Most US Adults Fail to Recognize Heart Disease as Leading Killer of Americans, Study Finds

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The American Heart Association's annual report on heart disease and stroke statistics for 2024 sheds new light on the impact and level of public education surrounding the impact of heart disease and stroke in the US and abroad.

Despite being the leading cause of death in the US for more than a century, more than half of the respondents to a 2023 survey conducted on behalf of the American Heart Association (AHA) failed to identify heart disease as the leading killer of US adults, according to the AHA’s 2024 Heart Disease and Stroke Statistics report.

Data from the report, which is created annually by the AHA and National Institutes of Health to spotlight the impact of heart disease and stroke in the US and abroad, highlight a lack of awareness surrounding the impact of cardiovascular disease, with additional statistics paint a picture where 51% failed to identify heart disease as the leading cause of death, but also spotlights how advances in care and education have caused death rates from cardiovascular disease to decline by 60% in the last 75 years.

“Heart disease has now been the leading cause of death in this country for 100 years straight, since 1921, according to the Centers for Disease Control and Prevention,” said Joseph C. Wu, MD, PhD, volunteer president of the American Heart Association, director of the Stanford Cardiovascular Institute and the Simon H. Stertzer Professor of Medicine and Radiology at Stanford School of Medicine. “Heart disease along with stroke, which is the fifth leading cause of death, claims more lives in the U.S. than all forms of cancer and chronic lower respiratory disease combined, based on the most recent data available. So, the results of this survey, finding that most people do not know the significant impact of heart disease, is discouraging and even a bit frightening.”

Prepared by a volunteer writing group on behalf of the American Heart Association Council on Epidemiology and Prevention Statistics Committee and Stroke Statistics Committee, the 2024 Heart Disease and Stroke Statistics: A Report of U.S. and Global Data From the American Heart Association is a 567-page document with more than and was published on January 24, 2024, in the AHA’s flagship journal, Circulation. Unlike previous iterations of the document, this year’s report has a specific emphasis on heart and stroke statistics across the globe, which is reflected in the document’s naming convention.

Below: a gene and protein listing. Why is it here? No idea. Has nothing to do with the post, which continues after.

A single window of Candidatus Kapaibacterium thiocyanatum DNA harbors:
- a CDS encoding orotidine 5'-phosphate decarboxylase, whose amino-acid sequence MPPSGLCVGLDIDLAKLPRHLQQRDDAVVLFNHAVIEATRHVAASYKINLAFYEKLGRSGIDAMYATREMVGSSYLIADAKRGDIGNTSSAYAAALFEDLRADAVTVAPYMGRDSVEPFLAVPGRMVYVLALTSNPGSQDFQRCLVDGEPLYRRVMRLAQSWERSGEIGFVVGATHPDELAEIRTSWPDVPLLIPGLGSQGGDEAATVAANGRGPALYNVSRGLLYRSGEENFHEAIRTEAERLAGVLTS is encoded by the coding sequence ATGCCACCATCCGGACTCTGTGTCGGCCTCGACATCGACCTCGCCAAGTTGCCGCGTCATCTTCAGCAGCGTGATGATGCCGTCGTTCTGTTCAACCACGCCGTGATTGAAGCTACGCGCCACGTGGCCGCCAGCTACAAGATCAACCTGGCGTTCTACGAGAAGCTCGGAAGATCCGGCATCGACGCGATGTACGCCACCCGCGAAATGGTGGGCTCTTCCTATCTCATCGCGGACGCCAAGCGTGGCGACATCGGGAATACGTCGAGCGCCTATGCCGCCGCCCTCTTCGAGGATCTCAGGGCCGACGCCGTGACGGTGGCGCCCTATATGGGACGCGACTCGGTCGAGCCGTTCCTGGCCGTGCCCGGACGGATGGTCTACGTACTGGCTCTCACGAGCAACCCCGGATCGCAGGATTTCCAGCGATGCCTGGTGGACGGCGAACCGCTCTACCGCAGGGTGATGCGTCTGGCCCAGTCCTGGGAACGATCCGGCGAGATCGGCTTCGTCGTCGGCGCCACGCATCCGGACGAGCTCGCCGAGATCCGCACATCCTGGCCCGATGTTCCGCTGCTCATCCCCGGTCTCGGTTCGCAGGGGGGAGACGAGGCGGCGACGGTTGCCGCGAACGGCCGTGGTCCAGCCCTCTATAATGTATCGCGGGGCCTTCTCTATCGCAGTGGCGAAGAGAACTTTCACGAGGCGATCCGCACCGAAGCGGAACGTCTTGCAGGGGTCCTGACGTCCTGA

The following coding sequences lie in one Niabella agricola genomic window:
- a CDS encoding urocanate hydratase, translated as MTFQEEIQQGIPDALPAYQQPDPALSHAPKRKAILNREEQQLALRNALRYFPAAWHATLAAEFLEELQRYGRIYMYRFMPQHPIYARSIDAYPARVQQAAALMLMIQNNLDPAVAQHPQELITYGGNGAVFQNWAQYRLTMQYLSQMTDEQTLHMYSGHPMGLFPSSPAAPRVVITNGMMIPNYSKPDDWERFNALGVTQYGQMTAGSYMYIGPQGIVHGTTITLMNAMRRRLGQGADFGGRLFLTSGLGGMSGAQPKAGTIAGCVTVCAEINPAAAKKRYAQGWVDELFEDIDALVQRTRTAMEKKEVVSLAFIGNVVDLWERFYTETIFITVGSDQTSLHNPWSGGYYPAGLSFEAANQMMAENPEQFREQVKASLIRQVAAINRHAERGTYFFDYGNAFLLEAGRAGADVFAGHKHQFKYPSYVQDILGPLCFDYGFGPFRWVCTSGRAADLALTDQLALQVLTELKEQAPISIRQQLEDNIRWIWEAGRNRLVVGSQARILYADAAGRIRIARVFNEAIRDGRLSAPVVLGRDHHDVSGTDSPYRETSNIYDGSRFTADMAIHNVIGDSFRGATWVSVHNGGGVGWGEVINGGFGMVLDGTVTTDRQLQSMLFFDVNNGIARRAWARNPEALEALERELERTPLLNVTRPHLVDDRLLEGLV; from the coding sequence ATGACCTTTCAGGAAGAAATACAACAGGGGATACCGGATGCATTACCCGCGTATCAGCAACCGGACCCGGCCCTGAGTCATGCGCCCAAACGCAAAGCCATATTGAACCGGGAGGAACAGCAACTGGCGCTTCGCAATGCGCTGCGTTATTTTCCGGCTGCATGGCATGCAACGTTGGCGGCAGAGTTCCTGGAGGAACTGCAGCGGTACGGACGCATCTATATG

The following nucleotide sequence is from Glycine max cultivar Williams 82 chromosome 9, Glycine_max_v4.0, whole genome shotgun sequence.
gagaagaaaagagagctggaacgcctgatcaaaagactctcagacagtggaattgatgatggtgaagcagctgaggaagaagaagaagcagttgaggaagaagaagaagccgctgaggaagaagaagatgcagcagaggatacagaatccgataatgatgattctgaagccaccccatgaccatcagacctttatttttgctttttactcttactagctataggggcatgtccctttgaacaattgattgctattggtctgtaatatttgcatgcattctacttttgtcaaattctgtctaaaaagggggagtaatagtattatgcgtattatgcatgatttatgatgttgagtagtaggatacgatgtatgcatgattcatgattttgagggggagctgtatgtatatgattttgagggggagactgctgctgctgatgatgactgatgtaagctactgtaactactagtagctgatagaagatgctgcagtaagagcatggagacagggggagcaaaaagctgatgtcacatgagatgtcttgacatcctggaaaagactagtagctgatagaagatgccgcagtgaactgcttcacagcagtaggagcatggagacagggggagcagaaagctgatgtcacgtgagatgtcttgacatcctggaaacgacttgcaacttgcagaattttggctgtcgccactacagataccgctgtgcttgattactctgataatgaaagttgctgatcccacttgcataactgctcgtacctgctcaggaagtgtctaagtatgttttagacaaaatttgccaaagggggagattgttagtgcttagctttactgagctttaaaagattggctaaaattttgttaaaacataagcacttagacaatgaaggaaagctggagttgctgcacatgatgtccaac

A reflection of the changing landscape of cardiovascular care, this name change is just one of many changes the report has undergone in the last half-decade. In 2020, the report added social determinants of health to all chapters, in 2021 a chapter was added on adverse pregnancy outcomes, and in 2022 the section on brain health was expanded while COVID-19 data were added to the report.

Key Findings and Statistics:

  • The overall number of cardiovascular-related deaths was 931,578, which represents an increase of less than 3000 from the 928,741 deaths reported in 2023. Of note, the 2023 number is representative of 54,000 additional deaths relative to 2022—raw largest single-year jump since 2015.
  • The age-adjusted death rate from cardiovascular disease increased to 233.3 per 100,000, up 4.0% from 224.4 per 100,000 reported last year.
  • Main drivers of cardiovascular death were deaths from coronary heart disease (40.3%), stroke (17.5%), other minor CVD causes combined (17.1%), high blood pressure (13.4%), heart failure (9.1%) and diseases of the arteries (2.6%).
  • Each year in the US, there are about 605,000 new heart attacks and 200,000 recurrent attacks. Of these, it is estimated that 170,000 are silent, without significant symptoms.
  • The mean age at first cardiovascular event is 65.6 years for males and 72.0 years for females.
  • There are about 446 deaths from stroke each day, based on 2021 data. On average, someone dies of a stroke every 3 minutes and 14 seconds in the US, with 795,000 people experiencing a new or recurrent stroke each year.

“As it has evolved over the years, the report has become a preeminent resource in identifying the overall impact of cardiovascular disease, including who is most affected, where it is most prevalent and what factors may increase the risk of it,” said Seth S. Martin, MD, MHS, professor of medicine at John’s Hopkins School of Medicine. “This type of information is crucial to the development of awareness initiatives and policy strategies and provides a road map for cardiovascular research priorities.”


  1. Martin SS, Aday AW, Almarzooq ZI, et al. 2024 Heart Disease and Stroke Statistics: A Report of US and Global Data From the American Heart Association. Circulation. 2024;149:e00–e00. DOI: 10.1161/CIR.0000000000001209
  2. American Heart Association Newsroom. More than half of U.S. adults don’t know heart disease is leading cause of death, despite 100-year reign. American Heart Association. January 24, 2024. Accessed January 23, 2024.